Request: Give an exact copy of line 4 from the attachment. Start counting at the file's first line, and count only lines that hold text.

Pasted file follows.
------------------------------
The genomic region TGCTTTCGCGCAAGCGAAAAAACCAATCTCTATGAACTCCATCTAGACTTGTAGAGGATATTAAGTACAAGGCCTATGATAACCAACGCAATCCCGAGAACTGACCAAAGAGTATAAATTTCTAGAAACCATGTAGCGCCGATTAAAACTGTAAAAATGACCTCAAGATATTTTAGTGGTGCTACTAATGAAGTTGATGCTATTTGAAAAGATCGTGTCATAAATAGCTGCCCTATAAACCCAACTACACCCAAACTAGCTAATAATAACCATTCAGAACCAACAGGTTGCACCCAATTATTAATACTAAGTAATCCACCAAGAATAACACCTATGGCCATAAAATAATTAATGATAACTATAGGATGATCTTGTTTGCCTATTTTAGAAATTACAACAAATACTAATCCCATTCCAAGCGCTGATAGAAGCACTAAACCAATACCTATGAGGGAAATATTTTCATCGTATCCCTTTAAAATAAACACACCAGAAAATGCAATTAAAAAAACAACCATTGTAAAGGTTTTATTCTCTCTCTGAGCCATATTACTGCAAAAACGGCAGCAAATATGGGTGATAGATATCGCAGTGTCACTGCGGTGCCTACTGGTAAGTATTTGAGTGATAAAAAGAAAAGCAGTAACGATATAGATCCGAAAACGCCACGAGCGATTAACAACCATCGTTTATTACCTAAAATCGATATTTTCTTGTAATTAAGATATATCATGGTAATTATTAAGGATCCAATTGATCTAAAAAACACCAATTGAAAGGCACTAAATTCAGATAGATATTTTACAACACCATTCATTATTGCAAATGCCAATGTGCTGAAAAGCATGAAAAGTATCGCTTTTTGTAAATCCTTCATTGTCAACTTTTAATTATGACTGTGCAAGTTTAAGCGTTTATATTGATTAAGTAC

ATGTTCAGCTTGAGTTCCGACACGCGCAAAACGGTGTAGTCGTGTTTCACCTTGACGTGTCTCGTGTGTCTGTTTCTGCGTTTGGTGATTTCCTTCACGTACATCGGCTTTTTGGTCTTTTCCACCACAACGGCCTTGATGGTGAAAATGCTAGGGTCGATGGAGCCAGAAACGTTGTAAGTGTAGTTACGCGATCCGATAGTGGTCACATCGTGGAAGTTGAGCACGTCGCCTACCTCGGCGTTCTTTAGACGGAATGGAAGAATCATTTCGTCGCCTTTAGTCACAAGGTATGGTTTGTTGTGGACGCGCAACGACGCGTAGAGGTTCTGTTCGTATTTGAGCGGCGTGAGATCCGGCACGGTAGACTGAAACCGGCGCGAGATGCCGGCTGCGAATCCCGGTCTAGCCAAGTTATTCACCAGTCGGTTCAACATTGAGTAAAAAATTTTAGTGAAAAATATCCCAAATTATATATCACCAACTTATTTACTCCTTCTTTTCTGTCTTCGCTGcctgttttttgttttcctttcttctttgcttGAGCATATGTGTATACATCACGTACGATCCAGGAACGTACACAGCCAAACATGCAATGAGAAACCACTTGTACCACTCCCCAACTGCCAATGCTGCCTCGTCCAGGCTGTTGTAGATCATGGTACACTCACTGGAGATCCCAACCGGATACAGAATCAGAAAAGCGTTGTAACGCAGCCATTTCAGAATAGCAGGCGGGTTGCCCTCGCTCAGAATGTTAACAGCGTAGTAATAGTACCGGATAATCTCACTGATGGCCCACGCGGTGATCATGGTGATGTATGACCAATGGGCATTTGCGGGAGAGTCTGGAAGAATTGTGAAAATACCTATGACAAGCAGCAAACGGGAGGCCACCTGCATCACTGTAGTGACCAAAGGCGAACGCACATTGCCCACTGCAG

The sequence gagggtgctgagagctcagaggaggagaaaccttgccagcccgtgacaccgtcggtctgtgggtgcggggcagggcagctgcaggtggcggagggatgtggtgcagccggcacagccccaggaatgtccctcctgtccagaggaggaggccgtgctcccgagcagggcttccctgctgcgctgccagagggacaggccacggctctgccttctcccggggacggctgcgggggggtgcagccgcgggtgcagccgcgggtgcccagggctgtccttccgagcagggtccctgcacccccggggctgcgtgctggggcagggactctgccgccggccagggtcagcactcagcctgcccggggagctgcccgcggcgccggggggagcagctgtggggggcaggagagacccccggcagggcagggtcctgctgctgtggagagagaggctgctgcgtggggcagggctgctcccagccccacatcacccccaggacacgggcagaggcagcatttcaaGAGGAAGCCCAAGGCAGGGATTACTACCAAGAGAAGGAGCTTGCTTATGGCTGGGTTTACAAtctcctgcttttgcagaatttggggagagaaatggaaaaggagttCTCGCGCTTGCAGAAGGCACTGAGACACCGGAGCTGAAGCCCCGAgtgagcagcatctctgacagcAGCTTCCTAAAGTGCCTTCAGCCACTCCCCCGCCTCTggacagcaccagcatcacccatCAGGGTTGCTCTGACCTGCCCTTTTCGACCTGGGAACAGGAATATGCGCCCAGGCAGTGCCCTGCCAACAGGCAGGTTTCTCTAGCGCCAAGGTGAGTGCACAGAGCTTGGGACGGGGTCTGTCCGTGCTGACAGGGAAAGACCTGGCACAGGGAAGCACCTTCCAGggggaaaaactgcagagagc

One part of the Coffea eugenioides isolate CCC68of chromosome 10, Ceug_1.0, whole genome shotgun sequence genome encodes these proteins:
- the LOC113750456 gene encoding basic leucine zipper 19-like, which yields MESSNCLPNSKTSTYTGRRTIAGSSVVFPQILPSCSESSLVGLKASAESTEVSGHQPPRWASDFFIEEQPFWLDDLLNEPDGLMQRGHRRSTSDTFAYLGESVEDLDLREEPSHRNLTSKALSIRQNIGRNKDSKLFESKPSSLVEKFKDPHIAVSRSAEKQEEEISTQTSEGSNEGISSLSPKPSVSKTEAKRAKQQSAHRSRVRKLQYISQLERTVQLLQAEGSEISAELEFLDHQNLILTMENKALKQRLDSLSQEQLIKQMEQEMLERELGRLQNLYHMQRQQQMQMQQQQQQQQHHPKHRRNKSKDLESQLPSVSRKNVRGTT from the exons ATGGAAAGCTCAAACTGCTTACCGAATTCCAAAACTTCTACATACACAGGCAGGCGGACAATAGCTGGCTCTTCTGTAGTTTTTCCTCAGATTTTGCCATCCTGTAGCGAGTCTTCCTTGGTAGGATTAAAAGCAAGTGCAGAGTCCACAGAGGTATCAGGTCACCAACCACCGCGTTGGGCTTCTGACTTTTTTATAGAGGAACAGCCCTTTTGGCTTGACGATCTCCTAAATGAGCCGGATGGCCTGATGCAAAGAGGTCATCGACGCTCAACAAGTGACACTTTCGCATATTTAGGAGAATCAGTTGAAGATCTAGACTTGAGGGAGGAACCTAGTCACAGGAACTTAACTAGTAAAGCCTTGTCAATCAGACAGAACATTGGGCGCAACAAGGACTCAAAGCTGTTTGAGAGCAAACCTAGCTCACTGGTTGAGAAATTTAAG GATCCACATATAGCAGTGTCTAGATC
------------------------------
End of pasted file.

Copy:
One part of the Coffea eugenioides isolate CCC68of chromosome 10, Ceug_1.0, whole genome shotgun sequence genome encodes these proteins: